• Betty
      July 30, 2014 - 23:37

      I am far from impressed with this article. It is one-sided & very biased. It is as though they are only concerned with protecting the integrity of the NLAA committee & not the runners. If you are going to use a name for comparison sake then at the very least they could have tried to get their facts straight. Although Mark Didham is unable to speak for himself I'm certain his family would have shared the true story with them but unfortunately they were not contacted. Mr. Oliver, I am not impressed with your journalistic skills & I'm sure there are many people out there who feel the same. I'm not familiar with your education levels but I'm sure growing up you were often told that there are 2 sides to every story. Before you implied that Mark wasn't prepared to run this race you should have made some enquiries

  • Ann
    July 30, 2014 - 14:42

    First of all I am a very good friend of Mr. Didham and way to show respect of his family and especially his wife. How incinsiderate to even mention him especially after all the positive thoughts and well wishes. As well, he was a well prepared runner for the past 4 years, nor was it it his first run. I dont think this was necessary at all or wpuld h elp any positive thoughts and prayers that the family need. Way to go telegram.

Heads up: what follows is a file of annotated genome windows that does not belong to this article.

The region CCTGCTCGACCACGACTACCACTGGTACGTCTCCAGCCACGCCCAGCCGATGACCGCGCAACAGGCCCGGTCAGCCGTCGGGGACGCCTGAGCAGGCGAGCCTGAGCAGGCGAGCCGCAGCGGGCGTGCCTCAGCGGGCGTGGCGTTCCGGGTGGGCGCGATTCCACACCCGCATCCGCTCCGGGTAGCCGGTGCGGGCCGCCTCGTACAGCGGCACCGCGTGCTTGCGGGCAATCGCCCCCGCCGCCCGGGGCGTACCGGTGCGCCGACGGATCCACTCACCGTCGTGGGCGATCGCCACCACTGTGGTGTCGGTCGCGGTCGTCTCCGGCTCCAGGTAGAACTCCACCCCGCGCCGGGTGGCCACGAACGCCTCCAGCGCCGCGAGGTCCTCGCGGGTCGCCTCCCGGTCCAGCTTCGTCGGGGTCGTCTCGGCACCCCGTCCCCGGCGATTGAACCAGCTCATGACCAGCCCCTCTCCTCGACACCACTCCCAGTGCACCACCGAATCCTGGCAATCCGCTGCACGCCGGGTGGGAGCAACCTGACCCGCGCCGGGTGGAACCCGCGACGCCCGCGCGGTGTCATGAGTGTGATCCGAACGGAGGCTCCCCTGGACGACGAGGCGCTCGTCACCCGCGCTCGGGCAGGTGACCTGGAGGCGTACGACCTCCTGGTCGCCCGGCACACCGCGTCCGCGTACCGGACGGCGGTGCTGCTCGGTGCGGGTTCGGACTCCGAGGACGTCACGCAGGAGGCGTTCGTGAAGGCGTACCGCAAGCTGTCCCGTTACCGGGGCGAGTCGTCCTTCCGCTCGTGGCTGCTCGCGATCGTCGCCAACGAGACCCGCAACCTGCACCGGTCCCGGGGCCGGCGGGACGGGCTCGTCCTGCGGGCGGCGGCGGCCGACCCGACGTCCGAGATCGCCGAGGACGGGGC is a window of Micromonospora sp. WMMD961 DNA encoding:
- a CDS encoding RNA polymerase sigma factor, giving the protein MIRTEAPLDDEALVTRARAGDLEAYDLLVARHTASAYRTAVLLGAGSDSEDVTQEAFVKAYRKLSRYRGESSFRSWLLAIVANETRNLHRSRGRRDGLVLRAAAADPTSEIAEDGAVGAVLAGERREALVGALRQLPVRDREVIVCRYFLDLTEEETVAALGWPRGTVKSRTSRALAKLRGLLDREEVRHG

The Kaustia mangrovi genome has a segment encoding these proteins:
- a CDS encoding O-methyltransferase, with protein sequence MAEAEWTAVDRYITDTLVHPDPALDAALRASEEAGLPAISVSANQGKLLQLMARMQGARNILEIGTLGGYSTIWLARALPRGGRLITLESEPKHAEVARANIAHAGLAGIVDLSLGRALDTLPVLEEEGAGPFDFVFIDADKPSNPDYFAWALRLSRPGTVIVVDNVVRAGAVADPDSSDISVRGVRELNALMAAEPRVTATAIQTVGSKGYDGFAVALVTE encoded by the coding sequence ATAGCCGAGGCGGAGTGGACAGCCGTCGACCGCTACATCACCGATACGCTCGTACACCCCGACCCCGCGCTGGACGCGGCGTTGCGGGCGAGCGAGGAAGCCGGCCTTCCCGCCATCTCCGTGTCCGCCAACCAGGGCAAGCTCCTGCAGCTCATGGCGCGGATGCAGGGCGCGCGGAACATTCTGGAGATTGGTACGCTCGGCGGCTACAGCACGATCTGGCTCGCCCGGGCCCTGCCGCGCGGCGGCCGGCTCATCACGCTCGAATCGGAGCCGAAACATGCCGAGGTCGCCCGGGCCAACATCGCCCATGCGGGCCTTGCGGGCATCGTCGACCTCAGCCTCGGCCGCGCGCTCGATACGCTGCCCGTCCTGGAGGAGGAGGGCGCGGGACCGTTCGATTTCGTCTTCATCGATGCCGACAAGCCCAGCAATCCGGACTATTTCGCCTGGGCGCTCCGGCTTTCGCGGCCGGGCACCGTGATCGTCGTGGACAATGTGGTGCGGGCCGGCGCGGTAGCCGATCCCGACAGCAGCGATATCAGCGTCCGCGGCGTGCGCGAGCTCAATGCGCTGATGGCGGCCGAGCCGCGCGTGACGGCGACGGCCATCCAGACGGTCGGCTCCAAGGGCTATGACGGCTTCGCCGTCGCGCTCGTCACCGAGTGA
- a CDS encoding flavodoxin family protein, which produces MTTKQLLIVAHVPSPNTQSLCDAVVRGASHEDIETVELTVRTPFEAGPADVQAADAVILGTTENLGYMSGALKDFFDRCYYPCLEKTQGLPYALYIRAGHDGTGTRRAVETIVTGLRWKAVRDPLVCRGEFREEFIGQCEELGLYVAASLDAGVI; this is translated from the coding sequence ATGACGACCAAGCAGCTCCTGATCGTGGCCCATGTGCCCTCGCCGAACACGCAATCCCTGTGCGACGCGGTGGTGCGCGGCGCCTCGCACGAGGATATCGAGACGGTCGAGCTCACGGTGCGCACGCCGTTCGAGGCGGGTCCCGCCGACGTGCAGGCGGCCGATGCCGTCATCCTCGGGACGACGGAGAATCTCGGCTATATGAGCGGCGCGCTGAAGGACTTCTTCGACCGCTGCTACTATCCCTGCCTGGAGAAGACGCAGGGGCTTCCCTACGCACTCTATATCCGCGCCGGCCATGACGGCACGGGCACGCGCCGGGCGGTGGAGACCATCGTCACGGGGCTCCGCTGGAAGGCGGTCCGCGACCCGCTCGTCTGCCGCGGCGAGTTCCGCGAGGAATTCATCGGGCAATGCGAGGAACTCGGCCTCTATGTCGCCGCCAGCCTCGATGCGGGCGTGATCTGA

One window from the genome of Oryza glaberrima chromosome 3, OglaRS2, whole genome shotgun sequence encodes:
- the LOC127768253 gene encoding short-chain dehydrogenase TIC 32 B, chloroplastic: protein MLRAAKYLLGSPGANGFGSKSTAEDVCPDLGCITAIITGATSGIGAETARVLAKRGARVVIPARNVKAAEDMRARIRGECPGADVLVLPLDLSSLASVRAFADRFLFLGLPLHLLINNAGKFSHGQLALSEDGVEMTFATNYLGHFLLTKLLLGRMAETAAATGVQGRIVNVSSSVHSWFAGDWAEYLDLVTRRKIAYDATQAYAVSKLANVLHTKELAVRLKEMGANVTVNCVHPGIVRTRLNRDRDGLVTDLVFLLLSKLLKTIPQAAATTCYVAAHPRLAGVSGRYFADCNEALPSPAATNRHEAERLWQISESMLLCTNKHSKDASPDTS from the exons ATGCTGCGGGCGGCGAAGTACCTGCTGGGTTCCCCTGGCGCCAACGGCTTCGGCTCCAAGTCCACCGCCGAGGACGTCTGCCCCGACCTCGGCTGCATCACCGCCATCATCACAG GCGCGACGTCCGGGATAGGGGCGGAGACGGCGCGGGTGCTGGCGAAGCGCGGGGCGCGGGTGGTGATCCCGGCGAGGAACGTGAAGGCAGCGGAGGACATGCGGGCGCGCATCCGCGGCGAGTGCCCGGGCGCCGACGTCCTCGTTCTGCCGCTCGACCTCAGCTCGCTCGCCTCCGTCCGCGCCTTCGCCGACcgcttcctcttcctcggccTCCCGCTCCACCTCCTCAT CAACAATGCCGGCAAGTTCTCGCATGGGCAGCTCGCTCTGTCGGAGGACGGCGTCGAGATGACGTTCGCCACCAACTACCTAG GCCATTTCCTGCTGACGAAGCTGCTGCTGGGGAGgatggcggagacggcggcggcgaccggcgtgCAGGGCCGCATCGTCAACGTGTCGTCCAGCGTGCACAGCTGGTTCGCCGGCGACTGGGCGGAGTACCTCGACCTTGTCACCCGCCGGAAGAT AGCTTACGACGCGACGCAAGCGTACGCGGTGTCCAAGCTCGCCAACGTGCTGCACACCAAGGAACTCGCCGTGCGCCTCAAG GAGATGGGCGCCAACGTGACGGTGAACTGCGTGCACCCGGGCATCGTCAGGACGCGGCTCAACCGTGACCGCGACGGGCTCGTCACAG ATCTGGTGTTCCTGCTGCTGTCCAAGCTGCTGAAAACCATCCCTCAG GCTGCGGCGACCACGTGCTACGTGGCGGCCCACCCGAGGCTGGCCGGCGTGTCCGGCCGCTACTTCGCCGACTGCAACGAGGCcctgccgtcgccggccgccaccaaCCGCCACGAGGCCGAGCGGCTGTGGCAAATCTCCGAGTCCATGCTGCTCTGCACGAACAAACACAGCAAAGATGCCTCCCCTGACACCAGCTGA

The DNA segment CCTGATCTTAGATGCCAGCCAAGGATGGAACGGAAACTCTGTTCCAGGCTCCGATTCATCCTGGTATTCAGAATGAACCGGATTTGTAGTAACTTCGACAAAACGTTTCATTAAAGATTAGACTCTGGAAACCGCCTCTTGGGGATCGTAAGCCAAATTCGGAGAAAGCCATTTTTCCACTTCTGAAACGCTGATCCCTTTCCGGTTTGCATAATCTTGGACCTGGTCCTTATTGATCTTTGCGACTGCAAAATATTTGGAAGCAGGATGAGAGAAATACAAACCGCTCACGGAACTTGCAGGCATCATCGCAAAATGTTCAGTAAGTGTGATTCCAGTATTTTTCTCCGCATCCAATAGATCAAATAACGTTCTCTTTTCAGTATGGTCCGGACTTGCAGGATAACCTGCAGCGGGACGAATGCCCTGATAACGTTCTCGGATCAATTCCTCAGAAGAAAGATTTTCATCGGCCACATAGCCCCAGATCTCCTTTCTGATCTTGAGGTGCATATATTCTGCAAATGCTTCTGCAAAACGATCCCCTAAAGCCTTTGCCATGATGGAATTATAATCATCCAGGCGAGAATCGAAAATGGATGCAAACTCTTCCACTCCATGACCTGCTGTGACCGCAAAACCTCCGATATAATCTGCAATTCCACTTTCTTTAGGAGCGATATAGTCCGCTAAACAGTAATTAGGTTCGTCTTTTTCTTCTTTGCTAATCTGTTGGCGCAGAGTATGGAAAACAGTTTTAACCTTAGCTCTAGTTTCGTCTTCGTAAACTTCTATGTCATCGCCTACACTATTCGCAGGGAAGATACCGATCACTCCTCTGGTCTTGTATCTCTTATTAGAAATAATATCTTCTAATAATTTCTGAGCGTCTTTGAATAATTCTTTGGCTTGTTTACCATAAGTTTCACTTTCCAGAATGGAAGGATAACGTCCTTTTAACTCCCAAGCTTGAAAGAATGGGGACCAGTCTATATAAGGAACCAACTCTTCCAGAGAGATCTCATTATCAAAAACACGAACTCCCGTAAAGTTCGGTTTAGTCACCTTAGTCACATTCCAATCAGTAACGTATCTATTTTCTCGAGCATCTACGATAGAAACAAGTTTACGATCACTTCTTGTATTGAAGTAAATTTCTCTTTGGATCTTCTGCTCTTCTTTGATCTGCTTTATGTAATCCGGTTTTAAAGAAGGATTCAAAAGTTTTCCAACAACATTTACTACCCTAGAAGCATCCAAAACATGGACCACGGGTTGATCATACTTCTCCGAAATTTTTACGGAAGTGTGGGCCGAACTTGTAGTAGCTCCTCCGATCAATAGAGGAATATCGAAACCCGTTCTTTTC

• Anon
    July 30, 2014 - 11:52

    Saying people to do more races is simply a means for the NLAA to rake in more funds. There are runners who train all year round and compete in multiple races who still need medical attention after racing in 20C+ temperatures. Starting the race earlier is a safer bet than moving the date.

    • Anon
      August 01, 2014 - 09:02

      First, the NLAA doesn't rake in money from the local races. The organizing running club does. Second, Mark is an experienced runner who, very unfortunately, became overwhelmed with the heat/humidity. I pray he recovers and soon. Third, there is a lot to be said about getting out and training in the heat, adjust your pace during an obviously hot day, take in all the fluids you can, and be smart. I'm a very experienced runner, ran the race really hard. Felt no apparent ill-effects from the heat as I trained in it hard leading up to the Tely. But as the day went on, I soon realized that I had heat stroke and was dehydrated, even though I was drinking water, I wasn't having to go to the bathroom. So be smart, know your limits and train for the conditions...remember that finishing isn't always that important

  • J
    July 30, 2014 - 11:36